Nintendo files additional lawsuit against hardware hackers

This has been an ongoing legal battle that started early last year.

Image via Nintendo

Team Xecuter is a group known for modding devices through mod chips and jailbreaking software, and Nintendo is now suing the reported heads of the group for infringing on the company’s copyright.

Nintendo of America has filed a lawsuit in Seattle court against Xecuter leader Gary Bowser on the allegation that the non-Nintendo affiliated Bowser profited by creating and selling hacks of the company’s products and intellectual properties. 

Gary Bowser and his fellow Xecuter member Max Louarn were both arrested and charged with 11 felony counts last October following another court case brought against Xecuter and several other hacking and piracy operations, such as reseller Uberchips. In the Uberchips lawsuit, Nintendo received $2 million in damages and additional assurance that the reseller would not be able to continue selling Xecuter products.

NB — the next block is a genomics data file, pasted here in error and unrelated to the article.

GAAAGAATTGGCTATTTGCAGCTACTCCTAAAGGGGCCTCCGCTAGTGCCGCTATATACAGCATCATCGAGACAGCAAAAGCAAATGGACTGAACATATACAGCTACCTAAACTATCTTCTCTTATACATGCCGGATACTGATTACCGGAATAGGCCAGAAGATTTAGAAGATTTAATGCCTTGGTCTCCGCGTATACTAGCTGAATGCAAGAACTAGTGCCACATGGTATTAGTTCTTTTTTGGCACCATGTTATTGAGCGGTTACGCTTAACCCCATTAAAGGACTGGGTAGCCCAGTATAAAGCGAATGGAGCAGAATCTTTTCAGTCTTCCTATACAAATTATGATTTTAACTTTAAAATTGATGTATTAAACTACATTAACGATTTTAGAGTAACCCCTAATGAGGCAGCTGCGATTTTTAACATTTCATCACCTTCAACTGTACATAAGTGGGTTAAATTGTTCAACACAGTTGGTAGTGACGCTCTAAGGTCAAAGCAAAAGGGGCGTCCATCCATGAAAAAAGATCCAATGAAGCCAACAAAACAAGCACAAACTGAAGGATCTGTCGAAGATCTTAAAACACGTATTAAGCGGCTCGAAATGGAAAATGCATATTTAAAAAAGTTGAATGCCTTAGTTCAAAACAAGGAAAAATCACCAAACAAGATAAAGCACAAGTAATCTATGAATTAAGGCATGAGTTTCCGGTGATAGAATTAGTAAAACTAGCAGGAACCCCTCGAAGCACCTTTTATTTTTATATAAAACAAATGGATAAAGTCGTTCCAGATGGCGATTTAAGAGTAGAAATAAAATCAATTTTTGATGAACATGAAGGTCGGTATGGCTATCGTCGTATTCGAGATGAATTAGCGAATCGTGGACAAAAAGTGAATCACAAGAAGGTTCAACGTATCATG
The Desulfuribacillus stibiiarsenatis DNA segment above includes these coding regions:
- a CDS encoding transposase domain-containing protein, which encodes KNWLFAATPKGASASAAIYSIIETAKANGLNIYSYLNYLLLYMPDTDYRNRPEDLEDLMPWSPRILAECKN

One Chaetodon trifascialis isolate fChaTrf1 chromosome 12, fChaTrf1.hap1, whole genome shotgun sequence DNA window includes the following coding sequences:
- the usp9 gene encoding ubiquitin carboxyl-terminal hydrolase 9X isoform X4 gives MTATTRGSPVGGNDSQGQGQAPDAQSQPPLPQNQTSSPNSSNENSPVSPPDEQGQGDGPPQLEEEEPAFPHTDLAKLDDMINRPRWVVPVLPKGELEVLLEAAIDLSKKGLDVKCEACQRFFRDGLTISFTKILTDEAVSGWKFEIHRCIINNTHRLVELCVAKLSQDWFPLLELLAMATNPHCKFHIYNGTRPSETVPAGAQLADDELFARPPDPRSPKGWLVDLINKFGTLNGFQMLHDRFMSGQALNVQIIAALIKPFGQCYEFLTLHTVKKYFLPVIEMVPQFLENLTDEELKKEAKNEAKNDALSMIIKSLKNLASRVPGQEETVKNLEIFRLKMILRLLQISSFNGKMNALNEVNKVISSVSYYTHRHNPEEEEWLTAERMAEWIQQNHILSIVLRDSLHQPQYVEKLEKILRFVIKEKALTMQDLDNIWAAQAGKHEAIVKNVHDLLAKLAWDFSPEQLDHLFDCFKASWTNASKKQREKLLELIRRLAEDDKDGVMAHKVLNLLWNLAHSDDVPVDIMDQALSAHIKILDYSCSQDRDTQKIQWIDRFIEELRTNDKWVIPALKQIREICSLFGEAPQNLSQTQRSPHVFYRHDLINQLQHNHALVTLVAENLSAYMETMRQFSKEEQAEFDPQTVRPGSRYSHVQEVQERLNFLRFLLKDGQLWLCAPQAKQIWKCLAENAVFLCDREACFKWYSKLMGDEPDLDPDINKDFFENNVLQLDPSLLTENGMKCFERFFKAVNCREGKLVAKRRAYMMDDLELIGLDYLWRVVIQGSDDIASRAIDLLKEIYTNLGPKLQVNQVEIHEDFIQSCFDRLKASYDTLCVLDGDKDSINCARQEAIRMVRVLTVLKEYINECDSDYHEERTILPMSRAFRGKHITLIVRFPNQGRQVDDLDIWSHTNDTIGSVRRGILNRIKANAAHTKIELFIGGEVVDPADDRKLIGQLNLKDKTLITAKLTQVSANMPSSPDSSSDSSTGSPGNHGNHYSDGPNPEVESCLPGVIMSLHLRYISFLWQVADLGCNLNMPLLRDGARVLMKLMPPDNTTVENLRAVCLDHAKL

This newer lawsuit against Bowser and Xecuter filed on April 16, according to Polygon, looks to charge the alleged leader with two trafficking counts and one copyright violation. 

With this, Nintendo aims to shut down the operation entirely and is looking to reclaim revenue from damages based on “massive intellectual property theft and infringement,” that Xecuter’s SX OS system did and potentially could have caused. The damages are being requested in the form of $2,500 for each trafficked device, as well as $150,000 for each copyright violation.

Additional lawsuits might be filed by Nintendo in the near future too, as the company looks to try and stop any and all products or businesses that would “actively encourage and promote piracy on a massive scale,” in regards to its IP and potential financial harm.